Our idea was to make this, not just a documentary, but also an action thriller. The ramifications of what The Cove stands for was much bigger than just the cove itself. So I brought on Geof Richmond who edited Sicko and Murderball, and Mark Monroe, with whom I had made another doc, Once in a Lifetime. Then we sat with Louie in Boulder, Colorado, and came up with what you’ve now seen.

A question to Louis: Where did you get this.. what seems like almost a lifetime calling?

Louie Psihoyos: I've been working in media, as a photographer for National Geographic for 18 years and as a photographer for Fortune for about five, where I met Jim Clark. Though I was a success-
ful still photographer, I feel like I’ve been walking in the wilderness until now. Filmmaiking is such a much more powerful experience. I wish I had started this 20 to 30 years ago! Like, for instance, I had never seen a businessman cry, certainly never working for National Geographic but I have seen every audience for this film react like that now. Crying and screaming and cheering and asking 'How and where do we go to help?' When Jim gave me the money to make this film, he said, “Just make a difference.” That's his philosophy He wants to change the way we think and live and work.

Ric O' Barry was supposed to be a keynote speaker at a conference I attended, then all of a sudden they pulled him off the ticket. The sponsor did this; it was Sea World. So I called up Ric and he told me about the dolphin slaughter in Taiji. I couldn’t believe it. So I took a three-day crash course on film-making, hiring a producer who showed me how to use the camera, and so on. Like everybody else, I watch films and see how they are structured. But I needed to learn the basics.

How many hours did you shoot?

About six hundred. With a feature picture, it's usually 50 or 60 to one hour that you end up using, but with cinema verité you shoot 200 to one.

How did this whole kind of sleuth undercover dimension to the film enter into it?

We were shooting two movies at the same time: the movie and the “making of” -- both at once. Fisher came along and had the idea of putting both movies together into one.

Fisher Stevens: I had never seen anything like this before. When I saw it, I thought, These guys are amazing. And because Louie was already a photographer, the look of the film was incredible. But I had to convince him to be in the movie. He didn’t want to. Originally none of the team were in the movie: Not Louis or Mandy or Kirk. Then we brought Mark Munroe in to kind of help plot things out. We were screwing around about getting a narrator, maybe like Bill Murray -- you know: do a kind of Steve Zissou - -but then we thought, why not make Louie the narrator. It’s perfect. It made such sense.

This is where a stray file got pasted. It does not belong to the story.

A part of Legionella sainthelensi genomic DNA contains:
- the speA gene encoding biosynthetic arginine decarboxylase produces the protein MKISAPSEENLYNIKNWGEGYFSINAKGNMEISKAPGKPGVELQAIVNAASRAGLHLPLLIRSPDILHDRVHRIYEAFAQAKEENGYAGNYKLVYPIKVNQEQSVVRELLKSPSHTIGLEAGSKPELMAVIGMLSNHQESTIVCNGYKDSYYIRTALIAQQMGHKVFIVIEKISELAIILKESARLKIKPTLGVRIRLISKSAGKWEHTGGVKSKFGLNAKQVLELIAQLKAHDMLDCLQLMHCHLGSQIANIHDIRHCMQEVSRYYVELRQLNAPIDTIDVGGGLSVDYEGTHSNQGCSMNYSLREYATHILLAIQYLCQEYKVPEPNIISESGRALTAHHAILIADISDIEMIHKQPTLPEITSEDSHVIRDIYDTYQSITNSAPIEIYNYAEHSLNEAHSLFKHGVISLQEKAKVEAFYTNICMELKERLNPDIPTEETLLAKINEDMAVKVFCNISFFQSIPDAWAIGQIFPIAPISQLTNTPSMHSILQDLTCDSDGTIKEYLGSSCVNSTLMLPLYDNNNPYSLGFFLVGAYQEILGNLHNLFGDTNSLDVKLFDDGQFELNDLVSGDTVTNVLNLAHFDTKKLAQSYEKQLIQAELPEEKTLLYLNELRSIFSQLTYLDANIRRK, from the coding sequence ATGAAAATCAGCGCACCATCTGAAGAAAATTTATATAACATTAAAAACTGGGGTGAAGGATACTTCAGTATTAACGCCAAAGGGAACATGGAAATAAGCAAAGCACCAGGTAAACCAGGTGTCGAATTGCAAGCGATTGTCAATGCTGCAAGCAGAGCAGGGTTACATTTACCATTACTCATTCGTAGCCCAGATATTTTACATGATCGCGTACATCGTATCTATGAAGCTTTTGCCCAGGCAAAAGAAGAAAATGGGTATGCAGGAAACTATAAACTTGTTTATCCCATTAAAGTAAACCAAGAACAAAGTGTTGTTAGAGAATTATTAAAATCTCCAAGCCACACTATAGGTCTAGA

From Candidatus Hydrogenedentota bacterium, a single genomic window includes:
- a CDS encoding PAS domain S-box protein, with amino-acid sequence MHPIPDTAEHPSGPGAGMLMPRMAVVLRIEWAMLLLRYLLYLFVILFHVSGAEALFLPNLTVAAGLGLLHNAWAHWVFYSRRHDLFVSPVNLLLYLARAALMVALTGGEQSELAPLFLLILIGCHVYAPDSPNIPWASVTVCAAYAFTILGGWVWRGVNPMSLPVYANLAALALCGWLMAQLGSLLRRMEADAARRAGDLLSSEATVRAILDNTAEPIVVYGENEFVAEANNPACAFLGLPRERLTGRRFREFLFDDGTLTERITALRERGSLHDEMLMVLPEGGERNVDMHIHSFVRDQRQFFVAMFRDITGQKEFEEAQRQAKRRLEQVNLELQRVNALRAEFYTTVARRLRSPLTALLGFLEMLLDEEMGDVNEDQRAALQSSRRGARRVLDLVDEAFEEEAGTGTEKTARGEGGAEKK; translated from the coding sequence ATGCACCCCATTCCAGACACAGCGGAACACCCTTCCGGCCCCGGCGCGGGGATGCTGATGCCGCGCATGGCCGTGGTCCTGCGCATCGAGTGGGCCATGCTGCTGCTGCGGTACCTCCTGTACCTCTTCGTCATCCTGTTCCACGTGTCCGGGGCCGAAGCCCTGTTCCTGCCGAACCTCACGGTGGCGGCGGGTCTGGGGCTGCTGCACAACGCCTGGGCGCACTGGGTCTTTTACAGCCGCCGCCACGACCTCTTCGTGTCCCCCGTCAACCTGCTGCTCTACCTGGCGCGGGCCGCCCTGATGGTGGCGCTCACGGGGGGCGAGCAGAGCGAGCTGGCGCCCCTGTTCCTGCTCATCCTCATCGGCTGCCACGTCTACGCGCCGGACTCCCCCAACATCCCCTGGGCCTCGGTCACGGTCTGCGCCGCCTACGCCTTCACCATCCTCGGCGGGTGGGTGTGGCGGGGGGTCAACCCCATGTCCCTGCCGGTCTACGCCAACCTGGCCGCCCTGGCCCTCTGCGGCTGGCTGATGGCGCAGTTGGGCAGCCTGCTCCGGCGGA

Louie Psihoyos: I didn’t want to be like a Michael Moore and call attention to myself. I come from a journalistic background. I wanted to keep myself out of it -- not being an actor.

Fisher Stevens: It's the "mercury" element of the story that was kind of key. And Louie said, "No matter what, we have to tell the mercury story. But there was like an hour’s worth of mercury -- big chunks of it -- and mercury is not the most dramatic thing. So we had to find how to incorporate it -- which was difficult but it became one of the most powerful parts. When it is revealed that they are considering feeding this fish full of mercury to schoolkids, and then when they manage to stop this.... It took a lot of finessing to get all that in.

Mercury?! Did Jeremy Piven ask for a private screening?

Fisher: He did. He actually did.

Louie: And I took over Jermey Piven’s apartment here in NYC, too! Weird coincidence.

Fisher: Piv is an old friend of mine, and when I went to see the show Speed the Plow, he said to me, "Oh, man, I‘ve got mercury poisoning. And I feel like crap."

I told him, 'I am doing this movie The Cove' (we were just cutting it then). He said, 'I’ve got to see it!' I did advise him not to leave the play, by the way. But he was really sick. I've had mercury poisoning myself, and so has Louie. I do know for a fact that Jeremy has very high counts of mercury.

How do you get this mercury poisoning – just from eating fish?

Louie: Eating fish that are high on the food chain. Mercury in the most toxic, non-radioactive element in the world. You do not want this in your system. It is very difficult to get rid of it. Eat lower-on-the-food-chain fish; these have as much Omega 3 but not nearly as much mercury.